At 66 years old, Perry “Sonny” Smith is the picture of health, a vigorous man who runs, bikes and swims. You’d hardly believe that four years ago he was told he had weeks to live.
“I’m feeling great,” Smith said. “This June will mark five years since my diagnosis so it’s a big deal.”
In June 2013, Smith who is a retired professional baseball scout for the Cincinnati Reds started feeling bloated and full. After visiting his primary care doctor, the Charlotte resident was told he had constipation but despite taking medication, his condition didn’t improve.
“I didn’t have a lot of pain, but I felt stuffed even though I couldn’t eat,” Smith said. A visit with a gastroenterologist did not answer what was ailing him but Smith persisted. Following another trip to the doctor, a CT scan revealed fluid in the lining of his stomach, a symptom of stomach cancer. A colonoscopy showed that Smith had a tumor about the size of a Nerf football in his stomach. His doctor told Smith he had two options: four week s to live without chemotherapy or four months to live with chemotherapy.
A self-described optimist, Smith chose to fight. Hours after learning of his original diagnosis, Smith’s physician Dr. Justin Favaro with Oncology Specialists of Charlotte broke more bad news: the stomach tumor had originated in his lymph nodes. Smith had a rare and aggressive cancer called Burkitt lymphoma, a type of non-Hodgkin lymphoma that develops in a patient’s immune cells. Burkitt lymphoma is a very aggressive form of cancer caused by abnormal B lymphocytes.
The course of chemotherapy was changed and Smith spent about six weeks in the hospital and another 7 months undergoing chemotherapy. “I was very sick those first 40 days,” Smith said.
“We’re there for patients”
As he lay in his hospital bed wondering what was going to happen to him, Pam Gwaltney walked into his room. “Early on, I remember her coming to sit with me, asking me how she could help.”
Gwaltney is a cancer care nurse navigator at Novant Health Presbyterian Medical Center. “We’re there for patients from the very beginning of the diagnosis to help them with questions they maybe hadn’t thought of and prepare them for what is next,” Gwaltney said of her role.
Gwaltney prepares patients by explaining the course of their chemotherapy or radiation regimen, and what to expect. “We are trying to make sure cancer fits into their life, and doesn’t take over their lives,” she said.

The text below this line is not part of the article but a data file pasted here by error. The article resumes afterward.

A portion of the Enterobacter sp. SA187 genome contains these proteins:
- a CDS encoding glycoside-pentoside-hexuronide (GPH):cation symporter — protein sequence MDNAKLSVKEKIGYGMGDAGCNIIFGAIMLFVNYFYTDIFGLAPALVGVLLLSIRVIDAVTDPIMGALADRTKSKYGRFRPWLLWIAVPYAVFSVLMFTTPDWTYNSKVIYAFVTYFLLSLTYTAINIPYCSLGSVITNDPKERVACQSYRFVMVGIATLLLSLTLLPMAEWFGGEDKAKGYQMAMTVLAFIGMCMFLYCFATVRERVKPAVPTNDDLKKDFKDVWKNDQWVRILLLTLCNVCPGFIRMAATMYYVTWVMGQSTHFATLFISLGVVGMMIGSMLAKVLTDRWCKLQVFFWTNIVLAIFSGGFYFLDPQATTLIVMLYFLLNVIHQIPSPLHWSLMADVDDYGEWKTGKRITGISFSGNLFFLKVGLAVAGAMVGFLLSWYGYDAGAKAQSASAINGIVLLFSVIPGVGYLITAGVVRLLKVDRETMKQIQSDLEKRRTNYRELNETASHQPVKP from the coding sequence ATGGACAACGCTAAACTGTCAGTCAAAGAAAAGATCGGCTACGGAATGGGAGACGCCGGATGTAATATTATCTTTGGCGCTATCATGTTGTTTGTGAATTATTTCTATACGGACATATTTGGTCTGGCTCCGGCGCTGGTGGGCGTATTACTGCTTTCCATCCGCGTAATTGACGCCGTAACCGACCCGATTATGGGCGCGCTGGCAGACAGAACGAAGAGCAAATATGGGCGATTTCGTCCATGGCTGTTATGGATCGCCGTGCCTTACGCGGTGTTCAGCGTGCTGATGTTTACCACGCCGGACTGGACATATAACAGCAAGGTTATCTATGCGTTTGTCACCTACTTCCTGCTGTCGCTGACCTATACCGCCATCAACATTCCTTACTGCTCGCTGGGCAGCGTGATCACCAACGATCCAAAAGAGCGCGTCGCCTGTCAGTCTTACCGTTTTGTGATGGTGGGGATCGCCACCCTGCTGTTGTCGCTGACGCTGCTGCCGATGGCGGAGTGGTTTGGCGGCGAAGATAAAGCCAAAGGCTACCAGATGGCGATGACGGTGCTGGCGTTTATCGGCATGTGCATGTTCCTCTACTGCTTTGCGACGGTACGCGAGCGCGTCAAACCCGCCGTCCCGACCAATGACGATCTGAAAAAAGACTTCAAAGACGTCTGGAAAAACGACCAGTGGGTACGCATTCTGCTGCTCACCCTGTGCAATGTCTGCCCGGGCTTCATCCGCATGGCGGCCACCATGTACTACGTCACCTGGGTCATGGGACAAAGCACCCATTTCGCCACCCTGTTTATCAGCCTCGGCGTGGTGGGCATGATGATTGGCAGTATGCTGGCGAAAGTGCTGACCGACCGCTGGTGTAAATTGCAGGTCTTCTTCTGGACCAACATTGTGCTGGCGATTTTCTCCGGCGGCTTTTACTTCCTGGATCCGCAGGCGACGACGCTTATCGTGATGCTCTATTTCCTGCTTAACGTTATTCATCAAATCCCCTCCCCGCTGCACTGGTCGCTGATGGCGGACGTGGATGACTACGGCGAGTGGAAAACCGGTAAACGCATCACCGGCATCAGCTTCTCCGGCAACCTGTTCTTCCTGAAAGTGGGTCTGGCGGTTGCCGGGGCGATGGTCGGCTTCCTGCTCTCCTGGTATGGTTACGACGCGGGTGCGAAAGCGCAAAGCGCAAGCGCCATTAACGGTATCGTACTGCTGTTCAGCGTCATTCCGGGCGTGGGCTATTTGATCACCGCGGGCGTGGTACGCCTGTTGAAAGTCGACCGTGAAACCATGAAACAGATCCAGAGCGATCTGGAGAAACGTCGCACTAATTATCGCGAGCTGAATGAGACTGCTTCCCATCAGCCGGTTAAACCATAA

“We tell patients no question is stupid, and will spend the time reiterating things, if necessary, helping them understand their diagnosis,” she said. “We also help them navigate their insurance and their finances.”
Julie Denning is the manager of cancer care at Novant Health Presbyterian Medical Center
.“Novant Health’s nurse navigators are oncology nurses who dedicate their careers to cancer patients and have extra education to be experts in the field,” Denning said.
They help patients with communication and education with doctors, physical therapists and other providers and help them with their questions and concerns. There are a dozen nurse navigators at Presbyterian who provide disease-specific care at Presbyterian hospital.
Denning said of the 2,700 cancer cases the hospital sees each year about 65 percent of those patients have nurse navigators. The goal is to reach 100 percent of those patients.
An intense battle
Smith had little chance to prepare mentally or physically for battling cancer. “Perry came to the ICU and started chemo right away,” said Gwaltney. “That is very scary.”
In addition, Smith’s treatment was extra intense. Gwaltney took time just sitting with Smith and getting to know him. “Nurse navigators have to assess every situation and know when to ask questions and when to just be there for support. You have to know when to wait,” she said. “As an active man, it was devastating for him to stay in the hospital so long,” she said.
During those long weeks, Smith became attached to Gwaltney and the other oncology nurses on the 7th and 3rd floor of the hospital. “They went beyond the call of duty for me,” he said. “They held my hand during a scary procedure. I will never forget them.”
And the feeling is mutual. “Patients are family,” Gwaltney said. “It’s so satisfying to do something in a patient’s life and make a difference in their cancer treatment.”
Today, the tumor is gone and his blood counts are normal. “I am back to doing everything I was doing before the cancer,” Smith said. But he also admits that the experience has made him more grounded about what is important in life. He gives back through his involvement with the Leukemia Lymphoma Society. He also passes along his baseball wisdom with lessons and will coach middle school this spring.
And he hasn’t forgotten the attention and care received from the oncology nurses. Every few months, he makes a surprise visit to these friends with goodies like cookies, desserts and candy bags.